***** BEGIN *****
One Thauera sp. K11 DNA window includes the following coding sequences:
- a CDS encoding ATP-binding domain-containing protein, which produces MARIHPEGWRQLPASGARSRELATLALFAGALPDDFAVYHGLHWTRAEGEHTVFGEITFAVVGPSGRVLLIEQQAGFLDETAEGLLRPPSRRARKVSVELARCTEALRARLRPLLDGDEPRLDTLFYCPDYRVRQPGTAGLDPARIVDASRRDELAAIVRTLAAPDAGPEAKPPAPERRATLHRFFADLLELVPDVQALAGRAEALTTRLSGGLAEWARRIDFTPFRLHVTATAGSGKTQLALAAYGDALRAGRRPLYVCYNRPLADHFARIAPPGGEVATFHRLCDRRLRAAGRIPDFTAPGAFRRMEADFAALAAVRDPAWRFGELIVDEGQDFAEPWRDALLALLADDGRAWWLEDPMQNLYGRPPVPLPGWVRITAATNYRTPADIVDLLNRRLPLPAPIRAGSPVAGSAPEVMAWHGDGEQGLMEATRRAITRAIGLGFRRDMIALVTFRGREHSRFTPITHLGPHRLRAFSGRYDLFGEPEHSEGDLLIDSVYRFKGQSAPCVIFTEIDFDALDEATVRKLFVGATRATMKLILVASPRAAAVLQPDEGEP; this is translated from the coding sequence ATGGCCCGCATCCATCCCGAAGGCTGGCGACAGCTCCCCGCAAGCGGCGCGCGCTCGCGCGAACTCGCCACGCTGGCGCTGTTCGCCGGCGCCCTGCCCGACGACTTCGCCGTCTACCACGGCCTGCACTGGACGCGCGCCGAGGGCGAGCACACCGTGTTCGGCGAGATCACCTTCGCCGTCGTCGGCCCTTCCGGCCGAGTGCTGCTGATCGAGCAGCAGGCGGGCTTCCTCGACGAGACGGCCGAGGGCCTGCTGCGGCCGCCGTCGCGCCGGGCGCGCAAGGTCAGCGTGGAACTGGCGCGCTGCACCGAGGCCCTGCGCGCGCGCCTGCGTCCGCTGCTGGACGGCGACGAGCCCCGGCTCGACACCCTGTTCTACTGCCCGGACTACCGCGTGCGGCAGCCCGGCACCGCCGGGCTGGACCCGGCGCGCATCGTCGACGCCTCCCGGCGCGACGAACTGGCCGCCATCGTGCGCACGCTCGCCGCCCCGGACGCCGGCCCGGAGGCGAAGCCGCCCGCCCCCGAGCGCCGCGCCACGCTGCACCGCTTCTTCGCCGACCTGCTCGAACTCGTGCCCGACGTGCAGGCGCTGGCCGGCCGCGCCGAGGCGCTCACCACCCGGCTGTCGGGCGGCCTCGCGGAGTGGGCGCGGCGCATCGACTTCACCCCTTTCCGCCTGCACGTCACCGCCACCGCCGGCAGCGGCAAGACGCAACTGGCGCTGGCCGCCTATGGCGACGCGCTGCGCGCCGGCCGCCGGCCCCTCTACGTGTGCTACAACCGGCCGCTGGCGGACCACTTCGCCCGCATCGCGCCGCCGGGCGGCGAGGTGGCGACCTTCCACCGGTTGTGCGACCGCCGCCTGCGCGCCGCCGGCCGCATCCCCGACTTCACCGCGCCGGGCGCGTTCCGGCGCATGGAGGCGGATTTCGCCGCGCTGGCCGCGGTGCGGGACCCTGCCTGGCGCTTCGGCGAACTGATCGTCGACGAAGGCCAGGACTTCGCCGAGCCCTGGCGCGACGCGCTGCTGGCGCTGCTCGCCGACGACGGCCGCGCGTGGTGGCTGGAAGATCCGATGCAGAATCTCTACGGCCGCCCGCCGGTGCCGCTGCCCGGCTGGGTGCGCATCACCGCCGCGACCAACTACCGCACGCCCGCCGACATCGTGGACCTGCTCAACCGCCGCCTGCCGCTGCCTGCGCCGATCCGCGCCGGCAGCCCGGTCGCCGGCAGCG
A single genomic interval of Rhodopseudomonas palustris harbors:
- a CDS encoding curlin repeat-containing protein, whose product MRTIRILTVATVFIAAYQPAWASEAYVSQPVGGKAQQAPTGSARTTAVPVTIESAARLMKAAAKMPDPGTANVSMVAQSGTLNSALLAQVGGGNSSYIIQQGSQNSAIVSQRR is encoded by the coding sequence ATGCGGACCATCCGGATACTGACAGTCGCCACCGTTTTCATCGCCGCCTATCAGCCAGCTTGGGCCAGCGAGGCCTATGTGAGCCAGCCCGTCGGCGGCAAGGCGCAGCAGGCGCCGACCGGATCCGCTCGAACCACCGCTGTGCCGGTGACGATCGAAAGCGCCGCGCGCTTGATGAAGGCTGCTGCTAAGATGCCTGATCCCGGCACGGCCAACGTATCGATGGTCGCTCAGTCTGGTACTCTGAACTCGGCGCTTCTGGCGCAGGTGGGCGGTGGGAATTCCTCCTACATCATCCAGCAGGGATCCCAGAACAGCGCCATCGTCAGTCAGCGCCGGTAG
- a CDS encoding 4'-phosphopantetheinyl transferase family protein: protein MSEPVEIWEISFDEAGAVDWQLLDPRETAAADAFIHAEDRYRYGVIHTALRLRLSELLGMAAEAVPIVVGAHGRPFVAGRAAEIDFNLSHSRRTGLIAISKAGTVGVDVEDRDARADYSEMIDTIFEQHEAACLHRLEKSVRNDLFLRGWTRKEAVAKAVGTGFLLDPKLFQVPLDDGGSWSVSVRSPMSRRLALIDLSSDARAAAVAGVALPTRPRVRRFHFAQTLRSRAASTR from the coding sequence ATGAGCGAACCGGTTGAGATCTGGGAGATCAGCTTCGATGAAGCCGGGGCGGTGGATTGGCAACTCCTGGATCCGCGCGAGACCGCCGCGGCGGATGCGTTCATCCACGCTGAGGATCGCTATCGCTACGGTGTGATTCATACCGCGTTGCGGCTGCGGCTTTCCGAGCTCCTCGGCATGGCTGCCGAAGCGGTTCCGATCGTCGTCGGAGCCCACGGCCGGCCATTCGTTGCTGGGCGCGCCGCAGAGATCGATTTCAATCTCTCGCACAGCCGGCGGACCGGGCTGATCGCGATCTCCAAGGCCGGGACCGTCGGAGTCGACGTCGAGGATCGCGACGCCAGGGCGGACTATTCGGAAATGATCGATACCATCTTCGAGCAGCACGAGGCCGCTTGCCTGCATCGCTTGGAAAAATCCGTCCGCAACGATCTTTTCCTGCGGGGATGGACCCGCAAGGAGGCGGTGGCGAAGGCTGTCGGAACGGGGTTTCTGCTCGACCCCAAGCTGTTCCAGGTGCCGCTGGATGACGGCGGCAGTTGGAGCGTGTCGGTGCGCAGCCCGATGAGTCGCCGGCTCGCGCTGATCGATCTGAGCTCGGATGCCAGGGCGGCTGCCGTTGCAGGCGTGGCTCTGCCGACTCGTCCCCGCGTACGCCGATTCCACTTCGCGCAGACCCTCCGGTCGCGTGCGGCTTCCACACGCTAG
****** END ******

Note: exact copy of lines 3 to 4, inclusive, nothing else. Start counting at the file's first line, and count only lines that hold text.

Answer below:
A single genomic interval of Rhodopseudomonas palustris harbors:
- a CDS encoding curlin repeat-containing protein, whose product MRTIRILTVATVFIAAYQPAWASEAYVSQPVGGKAQQAPTGSARTTAVPVTIESAARLMKAAAKMPDPGTANVSMVAQSGTLNSALLAQVGGGNSSYIIQQGSQNSAIVSQRR is encoded by the coding sequence ATGCGGACCATCCGGATACTGACAGTCGCCACCGTTTTCATCGCCGCCTATCAGCCAGCTTGGGCCAGCGAGGCCTATGTGAGCCAGCCCGTCGGCGGCAAGGCGCAGCAGGCGCCGACCGGATCCGCTCGAACCACCGCTGTGCCGGTGACGATCGAAAGCGCCGCGCGCTTGATGAAGGCTGCTGCTAAGATGCCTGATCCCGGCACGGCCAACGTATCGATGGTCGCTCAGTCTGGTACTCTGAACTCGGCGCTTCTGGCGCAGGTGGGCGGTGGGAATTCCTCCTACATCATCCAGCAGGGATCCCAGAACAGCGCCATCGTCAGTCAGCGCCGGTAG